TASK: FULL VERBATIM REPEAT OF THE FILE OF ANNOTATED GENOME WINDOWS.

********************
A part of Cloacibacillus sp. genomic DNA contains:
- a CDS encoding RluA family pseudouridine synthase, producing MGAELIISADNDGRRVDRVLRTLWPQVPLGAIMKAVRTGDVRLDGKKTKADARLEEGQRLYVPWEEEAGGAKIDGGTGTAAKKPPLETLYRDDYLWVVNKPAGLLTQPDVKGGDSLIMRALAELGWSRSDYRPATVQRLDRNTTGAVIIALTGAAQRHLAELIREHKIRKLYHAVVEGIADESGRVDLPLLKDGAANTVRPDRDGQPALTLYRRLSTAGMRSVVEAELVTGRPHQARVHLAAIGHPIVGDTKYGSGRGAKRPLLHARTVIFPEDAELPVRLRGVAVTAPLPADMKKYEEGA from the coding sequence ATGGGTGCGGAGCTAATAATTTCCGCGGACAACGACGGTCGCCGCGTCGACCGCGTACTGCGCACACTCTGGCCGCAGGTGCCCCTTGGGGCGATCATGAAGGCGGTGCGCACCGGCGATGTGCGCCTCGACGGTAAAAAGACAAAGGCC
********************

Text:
A part of Cloacibacillus sp. genomic DNA contains:
- a CDS encoding RluA family pseudouridine synthase, producing MGAELIISADNDGRRVDRVLRTLWPQVPLGAIMKAVRTGDVRLDGKKTKADARLEEGQRLYVPWEEEAGGAKIDGGTGTAAKKPPLETLYRDDYLWVVNKPAGLLTQPDVKGGDSLIMRALAELGWSRSDYRPATVQRLDRNTTGAVIIALTGAAQRHLAELIREHKIRKLYHAVVEGIADESGRVDLPLLKDGAANTVRPDRDGQPALTLYRRLSTAGMRSVVEAELVTGRPHQARVHLAAIGHPIVGDTKYGSGRGAKRPLLHARTVIFPEDAELPVRLRGVAVTAPLPADMKKYEEGA from the coding sequence ATGGGTGCGGAGCTAATAATTTCCGCGGACAACGACGGTCGCCGCGTCGACCGCGTACTGCGCACACTCTGGCCGCAGGTGCCCCTTGGGGCGATCATGAAGGCGGTGCGCACCGGCGATGTGCGCCTCGACGGTAAAAAGACAAAGGCC